Ellen White received messages from God in different ways. Messages received during waking hours are called open visions, those during sleep, dreams. The duration of visions extended from less than a minute to more than an hour, and on one occasion, about four hours. At times visions occurred as ―an almost instantaneous flashlight view given of certain situations or conditions. At such times the vision usually related to only one subject or one phase of a subject, while the longer views might take in many, many subjects, or deal with events occurring over a long period of time.‖ dii22 Open visions could be expected on almost any occasion. At times, while writing out the day‘s events in her diary, pertinent thoughts would come ―like a flash of lightning . . . so sharply [that] I wrote on and on.‖ diii23 While a group of believers were united in family prayer on a Sabbath morning, Ellen White gave that ringing shout of ―Glory! Glory! Glory!‖ (to which audiences through the years had become accustomed), and her husband James arose, informing the audience that his wife was in vision. div24 Frequently she had a vision in a church service. The Parkville, Michigan, vision, on January 12, 1861, which depicted some of the facts and terrors of the coming Civil War, was received in church after she finished her powerful exhortation and had sat down. The vision lasted for approximately twenty minutes. After she began breathing again, she spoke briefly about what had been revealed to her, especially certain items that related directly to that intensely interested audience. Ellen White‘s last public vision, for which we have detailed information, occurred in Battle Creek on January 3, 1875. J. N. Loughborough, however, (who personally witnessed ―about fifty‖ visions) attested that her last public vision was at the 1884 Oregon camp meeting. dv25 Night visions, or dreams, occurred in various ways, such as ―at the beginning of the Sabbath I fell asleep, and some things were clearly presented before me.‖ dvi26 Hundreds of letters contained the phrase, ―in the night season,‖ wherein she heard or saw a message that had to be communicated to some particular person or group, such as a church, camp meeting, or official meeting. At times that phrase may have been absent but the occasion was obvious: ―I cannot sleep. I was awakened at one o‘clock. I was hearing a message borne to you.‖ dvii27

Night visions or dreams became more customary even as open visions became less frequent. Recognizing that questions would arise concerning the private nature of ―dreams‖ and their authenticity as revelations, Ellen White wrote: ―The multitude of dreams [ordinary dreams] arise from the common things of life, with which the Spirit of God has nothing to do. There are also false dreams, as well as false visions, which are inspired by the spirit of Satan. But dreams from the Lord are classed in the Word of God with visions, and are as truly the fruits of the Spirit of prophecy as visions. Such dreams, taking into the account the persons who have them, and the circumstances under which they are given, contain their own proofs of their genuineness.‖ dviii28 Messages Received in Different Ways Variety best describes the manner in which Mrs. White received visions and dreams, and the way she conveyed the messages to others was as varied as the manner in which she received the visions. Ellen White was involved in her visions and dreams in at least nine ways. dix29 The visions referred to in this book can be classified under these nine categories: 1. At times, she was seemingly present and participating in the events of the vision. dx30 2. Some visions were panoramic, with sweeping views of the past, present, and future. dxi31 3. An angel (or some other heavenly person, such as ―my Guide,‖ etc.) would observe the event with her and provide an interpretation. dxii32 4. Occasionally she saw buildings yet to be constructed and was given instruction as to her role in instructing those who were to work in that future building. dxiii33 5. Her Guide either explained symbolic representations or their meaning was self-evident. dxiv34 6. Often she ―visited‖ various institutions, committee meetings, families in their homes, and persons who thought they were observed by ―no one.‖ dxv35 7. Sometimes, she was given contrasting developments: one would be the consequences of not following inspired instruction, the other, the results of following her counsel. dxvi36 8. Frequently, she had specific information for the benefit of her husband, for themselves as parents, and for fellow leaders of the church and its institutions. dxvii37 9. Often, she was shown sweeping principles that would integrate some advanced opinions of her day with additional insights on such subjects as health, education, and temperance. dxviii38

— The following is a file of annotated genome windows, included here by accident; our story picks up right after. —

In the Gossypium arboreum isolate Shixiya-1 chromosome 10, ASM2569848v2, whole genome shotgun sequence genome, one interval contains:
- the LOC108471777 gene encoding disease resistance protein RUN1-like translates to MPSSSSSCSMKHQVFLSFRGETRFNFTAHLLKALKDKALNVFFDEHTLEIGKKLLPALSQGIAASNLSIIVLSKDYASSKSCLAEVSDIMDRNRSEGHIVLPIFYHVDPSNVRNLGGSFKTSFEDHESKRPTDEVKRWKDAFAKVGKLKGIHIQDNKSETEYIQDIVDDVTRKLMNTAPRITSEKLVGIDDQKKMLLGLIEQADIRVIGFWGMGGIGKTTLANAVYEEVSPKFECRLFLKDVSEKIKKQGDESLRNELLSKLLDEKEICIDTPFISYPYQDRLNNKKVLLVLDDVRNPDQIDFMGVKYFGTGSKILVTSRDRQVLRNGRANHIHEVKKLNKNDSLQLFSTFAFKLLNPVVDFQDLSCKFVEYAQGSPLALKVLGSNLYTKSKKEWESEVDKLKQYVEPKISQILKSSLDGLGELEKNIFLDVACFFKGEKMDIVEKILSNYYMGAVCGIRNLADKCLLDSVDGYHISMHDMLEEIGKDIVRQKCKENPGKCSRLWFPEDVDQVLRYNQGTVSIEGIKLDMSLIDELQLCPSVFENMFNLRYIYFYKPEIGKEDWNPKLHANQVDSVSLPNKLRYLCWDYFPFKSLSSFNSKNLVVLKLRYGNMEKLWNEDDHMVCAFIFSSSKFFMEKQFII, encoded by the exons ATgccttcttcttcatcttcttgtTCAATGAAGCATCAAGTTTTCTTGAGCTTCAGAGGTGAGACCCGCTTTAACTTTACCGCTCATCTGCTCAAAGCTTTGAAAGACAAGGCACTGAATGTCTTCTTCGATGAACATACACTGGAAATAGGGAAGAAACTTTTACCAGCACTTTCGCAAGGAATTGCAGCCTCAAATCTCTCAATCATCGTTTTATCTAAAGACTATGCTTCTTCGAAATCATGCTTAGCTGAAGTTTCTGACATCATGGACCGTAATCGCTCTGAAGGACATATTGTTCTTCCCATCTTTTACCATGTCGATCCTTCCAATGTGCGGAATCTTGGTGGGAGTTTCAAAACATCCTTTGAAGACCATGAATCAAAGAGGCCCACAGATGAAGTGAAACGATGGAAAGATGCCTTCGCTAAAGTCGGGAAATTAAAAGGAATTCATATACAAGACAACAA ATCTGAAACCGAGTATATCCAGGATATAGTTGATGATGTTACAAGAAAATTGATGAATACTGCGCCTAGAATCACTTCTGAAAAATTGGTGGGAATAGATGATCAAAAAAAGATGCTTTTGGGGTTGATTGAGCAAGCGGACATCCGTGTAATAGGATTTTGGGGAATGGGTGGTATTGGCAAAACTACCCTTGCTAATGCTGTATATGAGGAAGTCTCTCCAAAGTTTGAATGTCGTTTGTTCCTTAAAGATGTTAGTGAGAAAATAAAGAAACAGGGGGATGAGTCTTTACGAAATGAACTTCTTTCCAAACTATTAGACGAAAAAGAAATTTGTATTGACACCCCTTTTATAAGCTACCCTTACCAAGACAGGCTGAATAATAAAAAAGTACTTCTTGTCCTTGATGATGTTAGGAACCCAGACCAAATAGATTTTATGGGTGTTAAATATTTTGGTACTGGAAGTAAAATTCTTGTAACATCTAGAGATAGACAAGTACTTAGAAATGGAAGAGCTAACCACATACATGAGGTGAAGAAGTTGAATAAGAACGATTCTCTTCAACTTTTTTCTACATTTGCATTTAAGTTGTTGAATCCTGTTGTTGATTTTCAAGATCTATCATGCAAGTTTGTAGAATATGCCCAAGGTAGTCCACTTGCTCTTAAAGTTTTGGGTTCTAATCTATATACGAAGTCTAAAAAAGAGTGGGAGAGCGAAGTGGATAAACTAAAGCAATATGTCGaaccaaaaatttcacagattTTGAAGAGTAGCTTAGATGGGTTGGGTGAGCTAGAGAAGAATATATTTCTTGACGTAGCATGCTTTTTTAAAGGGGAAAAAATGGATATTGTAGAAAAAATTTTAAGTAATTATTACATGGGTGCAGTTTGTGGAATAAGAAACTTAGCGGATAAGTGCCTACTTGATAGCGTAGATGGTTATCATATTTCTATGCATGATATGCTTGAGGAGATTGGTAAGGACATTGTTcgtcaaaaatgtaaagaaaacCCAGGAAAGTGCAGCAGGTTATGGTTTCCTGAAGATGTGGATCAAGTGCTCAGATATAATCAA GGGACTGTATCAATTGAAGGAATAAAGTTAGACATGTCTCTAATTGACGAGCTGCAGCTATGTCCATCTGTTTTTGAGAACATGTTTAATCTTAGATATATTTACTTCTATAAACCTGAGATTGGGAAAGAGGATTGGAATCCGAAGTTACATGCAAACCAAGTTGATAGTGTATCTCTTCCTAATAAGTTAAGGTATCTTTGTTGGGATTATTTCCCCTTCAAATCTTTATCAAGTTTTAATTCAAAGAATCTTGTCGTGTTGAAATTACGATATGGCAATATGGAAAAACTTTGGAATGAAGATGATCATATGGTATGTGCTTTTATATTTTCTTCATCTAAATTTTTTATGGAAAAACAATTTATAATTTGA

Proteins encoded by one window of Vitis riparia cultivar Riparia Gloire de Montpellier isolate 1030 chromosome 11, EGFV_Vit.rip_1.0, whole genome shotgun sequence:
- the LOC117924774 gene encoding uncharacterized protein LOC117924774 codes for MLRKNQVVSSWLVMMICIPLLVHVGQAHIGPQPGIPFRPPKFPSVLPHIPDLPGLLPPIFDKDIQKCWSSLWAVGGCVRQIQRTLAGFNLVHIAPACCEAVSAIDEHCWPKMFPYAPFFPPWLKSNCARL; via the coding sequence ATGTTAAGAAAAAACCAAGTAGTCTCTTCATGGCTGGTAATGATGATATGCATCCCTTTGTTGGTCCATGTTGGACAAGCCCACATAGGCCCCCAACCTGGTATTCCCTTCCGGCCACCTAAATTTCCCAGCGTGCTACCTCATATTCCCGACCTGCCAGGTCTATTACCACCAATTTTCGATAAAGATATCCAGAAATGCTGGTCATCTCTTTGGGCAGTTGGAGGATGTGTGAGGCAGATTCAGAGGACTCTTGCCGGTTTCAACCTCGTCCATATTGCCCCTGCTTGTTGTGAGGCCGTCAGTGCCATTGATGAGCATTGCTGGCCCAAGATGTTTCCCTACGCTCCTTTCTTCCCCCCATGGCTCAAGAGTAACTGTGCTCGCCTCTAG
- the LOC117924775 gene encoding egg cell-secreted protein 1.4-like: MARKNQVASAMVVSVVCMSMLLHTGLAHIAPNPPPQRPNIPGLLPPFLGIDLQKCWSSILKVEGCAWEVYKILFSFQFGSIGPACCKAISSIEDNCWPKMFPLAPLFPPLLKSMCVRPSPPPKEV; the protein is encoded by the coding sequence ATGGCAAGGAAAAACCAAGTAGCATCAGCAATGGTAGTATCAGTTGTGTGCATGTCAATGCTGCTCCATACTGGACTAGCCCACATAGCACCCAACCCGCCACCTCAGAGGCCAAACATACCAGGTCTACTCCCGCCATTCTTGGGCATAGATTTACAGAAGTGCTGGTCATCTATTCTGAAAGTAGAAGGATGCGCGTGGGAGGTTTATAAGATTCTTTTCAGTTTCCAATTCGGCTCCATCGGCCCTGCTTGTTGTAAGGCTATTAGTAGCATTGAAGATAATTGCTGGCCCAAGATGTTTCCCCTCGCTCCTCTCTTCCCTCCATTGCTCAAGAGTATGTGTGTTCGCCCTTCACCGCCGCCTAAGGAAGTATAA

Messages Were Diverse and Broad
Ellen White received messages for individuals and groups that covered a broad array of subjects. Men and women received admonition, encouragement, and reproof regarding their personal lives and their Christian influence. Individuals and groups received insights, caution, and direction in general ideas, including education, health, administrative policy, evangelistic and publishing principles, and church finance. dxix39

Manner of Delivering Messages Varied